Health Illustrated Encyclopedia

Nail abnormalities


Nail abnormalities are problems with the color, shape, texture, or thickness of the fingernails or toenails.

Alternative Names

Beau's lines; Fingernail abnormalities; Spoon nails; Onycholysis; Leukonychia; Koilonychia; Brittle nails


Just like the skin, the fingernails tell a lot about your health.

Pitting is the presence of small depressions on the nail surface. Pitting nails are often accompanied with crumbling of the nail. The nail can becomes loose and sometimes fall off.

Ridges are tiny, raised lines (linear elevations) that develop across or up and down the nail.

Beau's lines are linear depressions that occur sideways (across) on the fingernail. These lines can occur after illness, injury to the nail, and when you are malnourished.

Leukonychia is white streaks or spots on the nails.

Koilonychia is an abnormal shape of the fingernail where the nail has raised ridges and is thin and concave. This disorder is associated with iron deficiency anemia.

Brittle nails are often a normal result of aging, but may also be due to certain diseases and conditions.



  • Crushing the base of the nail or the nail bed may cause a permanent deformity.
  • Chronic picking or rubbing of the skin behind the nail can cause a washboard nail.
  • Long-term use exposure to moisture or nail polish can cause nails to peel and become brittle.


  • Fungus or yeast cause changes in the color, texture, and shape of the nails.
  • Bacterial infection may cause a change in nail color or painful areas of infection under the nail or in the surrounding skin. Severe infections may cause nail loss.
  • Viral warts may cause a change in the shape of the nail or ingrown skin under the nail.
  • Certain infections (especially of the heart valve) may cause splinter hemorrhages (red streaks in the nail bed).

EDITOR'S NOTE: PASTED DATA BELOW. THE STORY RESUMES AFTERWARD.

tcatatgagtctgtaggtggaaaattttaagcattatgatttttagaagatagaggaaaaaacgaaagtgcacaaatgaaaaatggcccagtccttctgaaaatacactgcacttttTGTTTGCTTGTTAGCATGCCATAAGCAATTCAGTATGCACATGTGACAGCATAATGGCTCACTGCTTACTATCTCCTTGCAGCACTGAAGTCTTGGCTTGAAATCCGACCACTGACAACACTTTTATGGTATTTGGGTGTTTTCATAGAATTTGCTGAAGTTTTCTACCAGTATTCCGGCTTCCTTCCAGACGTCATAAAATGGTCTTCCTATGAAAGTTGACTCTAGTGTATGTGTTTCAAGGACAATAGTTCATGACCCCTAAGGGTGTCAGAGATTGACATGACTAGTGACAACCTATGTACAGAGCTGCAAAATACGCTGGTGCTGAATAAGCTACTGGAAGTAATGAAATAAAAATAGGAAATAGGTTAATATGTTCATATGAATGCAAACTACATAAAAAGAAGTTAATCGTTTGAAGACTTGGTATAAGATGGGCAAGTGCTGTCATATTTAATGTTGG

• Disorders that affect the amount of oxygen in the blood (such as abnormal heart anatomy and lung diseases including cancer or infection) may cause clubbing.
  • Kidney disease can causes a build-up of nitrogen waste products in the blood, which can damage nails.
  • Liver disease can damage nails.
  • Thyroid diseases including hyperthyroidism or hypothyroidism may cause brittle nails or splitting of the nail bed from the nail plate (onycholysis).
  • Severe illness or surgery may cause horizontal depressions in the nails (Beau's lines).
  • Psoriasis may cause pitting, splitting of nail plate from nail bed (onycholysis), and chronic destruction of the nail plate (nail dystrophy)
  • Other conditions that can affect the appearance of nails include systemic amyloidosis, malnutrition, vitamin deficiency, and lichen planus.


  • Arsenic poisoning may cause white lines and horizontal ridges.
  • Silver intake can cause a blue nail.

When to Contact a Medical Professional

If you have pale nails, clubbed nails, blue nails, distorted nails, white lines and horizontal ridges, or a white color under the nails, consult your health care provider to determine the proper way to treat the underlying cause of the problem.

If you have splinter hemorrhages, see the doctor immediately!

What to Expect at Your Office Visit

The health care provider will look at your nails and ask questions about your symptoms. Questions may include:

  • Type
    • What is the abnormality?
    • Are the nails an abnormal color?
      • What color are they?
      • Are there red lines running the length of the nail (splinter hemorrhage)?
    • Are they an abnormal shape?
    • Has the texture changed?
    • Has the thickness changed?
    • Are the nails pitted?
    • Are the nails detached?
    • Are there ridged nails?
      • Which direction does the ridging go?
    • Does the whole end of the finger look enlarged?
    • Is there a lack of luster?
    • Are the nails brittle?
  • Location
    • Is it the hands?
    • Is it the feet?
    • Is it only on one side?
    • Are both sides the same?
    • Is it only one specific nail?
  • Aggravating factors
    • Have you had an injury to the nail?
    • Do you bite your nails?
    • Do you pick your nails or rub the fingers or toes chronically?
    • Are the nails frequently moist?
    • Do you use nail polish?
  • Other
    • What other symptoms are also present?

Diagnostic tests will depend on what other symptoms, if any, exist. These may include x-rays, blood tests, or examination of parts of the nail in the laboratory.


Do not bite, pick, or tear at your nails. In severe cases, some people may need psychological help or encourage to stop these behaviors.

Keep hangnails clipped.

Wear shoes that don't squeeze the toes together, and always cut the nails straight across along the top.

To prevent brittle nails, keep the nails short and avoid nail polish. Use an emollient (skin softening) cream after washing or bathing.

The vitamin biotin and clear nail polish that contains protein can help strengthen your nails.

Provided by

Review Date: 4/12/2007
Reviewed By: Kevin Berman, MD, PhD, Associate, Atlanta Center for Dermatologic Disease, Atlanta, GA. Review provided by VeriMed Healthcare Network.
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